The film is essentially the book but in moving pictures. There’s a jazz soundtrack. Looks to have been shot entirely at Dartmouth. Though it’s only nine minutes, it’s professionally shot (not a Super 8 home movie). At the end there’s an interview, presumably with the photographer Hayashida. I’ll have my girlfriend translate and share any interesting trivia. Overall, it’s very cool.

Next up, I attended the book signing party for Bruce Boyer’s new tome on Gary Cooper, and tout le menswear monde was there. I spent a long time chatting with the curator from the museum at FIT, whom I hadn’t spoken with since dropping out of their Ivy League Look project for budgetary reasons. The book and exhibit are indeed on and are scheduled for September of next year, so start making your travel plans. And they may end up using some of my longer pieces, such as the Q&As for Ivy Style with Richard Press, Paul Winston, etc. More on that as it develops.

And the books keep coming. One of my colleagues at Quest is bringing out a book shortly about the Ivy League. There’s a chapter devoted to capturing the spirit of each school, and I’ve been told there are many photos from the Ivy heyday. I hope to present an exclusive when the publisher is ready.

And speaking of books, last night I went through “Hollywood and the Ivy Look,” the new book out of the UK. The photos are fantastic and I’ll elaborate further in a future post.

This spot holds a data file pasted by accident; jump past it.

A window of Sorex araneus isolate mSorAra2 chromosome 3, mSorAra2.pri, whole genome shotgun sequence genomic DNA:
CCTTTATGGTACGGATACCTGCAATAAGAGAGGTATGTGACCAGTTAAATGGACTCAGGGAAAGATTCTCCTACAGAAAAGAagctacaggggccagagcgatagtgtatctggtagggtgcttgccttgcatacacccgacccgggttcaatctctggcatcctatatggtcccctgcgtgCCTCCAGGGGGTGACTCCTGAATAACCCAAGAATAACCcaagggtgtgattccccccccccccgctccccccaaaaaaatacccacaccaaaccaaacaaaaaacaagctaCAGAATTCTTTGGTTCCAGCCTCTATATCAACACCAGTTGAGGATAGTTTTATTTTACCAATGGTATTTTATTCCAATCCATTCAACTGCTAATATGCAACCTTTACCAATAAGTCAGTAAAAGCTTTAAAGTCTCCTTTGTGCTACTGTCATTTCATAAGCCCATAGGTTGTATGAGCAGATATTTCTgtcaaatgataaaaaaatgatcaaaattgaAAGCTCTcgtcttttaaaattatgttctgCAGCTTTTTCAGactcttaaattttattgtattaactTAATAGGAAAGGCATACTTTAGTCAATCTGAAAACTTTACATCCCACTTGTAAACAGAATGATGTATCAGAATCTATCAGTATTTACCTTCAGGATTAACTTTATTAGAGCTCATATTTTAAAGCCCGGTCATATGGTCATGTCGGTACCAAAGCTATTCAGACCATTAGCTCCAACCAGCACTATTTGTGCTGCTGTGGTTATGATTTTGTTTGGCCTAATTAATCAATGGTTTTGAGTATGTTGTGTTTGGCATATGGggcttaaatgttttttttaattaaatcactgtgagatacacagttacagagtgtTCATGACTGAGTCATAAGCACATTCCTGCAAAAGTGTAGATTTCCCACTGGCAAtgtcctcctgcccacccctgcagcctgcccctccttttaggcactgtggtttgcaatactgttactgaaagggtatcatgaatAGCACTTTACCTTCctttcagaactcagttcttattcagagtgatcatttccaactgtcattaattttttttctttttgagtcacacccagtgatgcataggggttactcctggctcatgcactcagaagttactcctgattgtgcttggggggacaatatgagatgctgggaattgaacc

The Independent did the typical fluff piece pegged on the book; you can tell it’s from the UK from the word “supposedly” in the following paragraph:

In menswear, where things change with the speed of a ponderous tectonic plate, few modes of dress have remained so insidiously influential over the past 50 years as what people now talk about as the Ivy League look. That is, the squeaky-clean, supremely preppy and indefatigably American style vernacular that supposedly emanated from the US’s top-flight colleges in the 1950s, and was disseminated worldwide by sharply dressed Hollywood stars such as Steve McQueen, Sidney Poitier and Cary Grant in the following decades.

I contributed some fluff of my own for the Singapore newspaper The Straits Times, which recently did a story pegged on Jeffrey Banks and Doria de la Chapelle’s new preppy book. — CHRISTIAN CHENSVOLD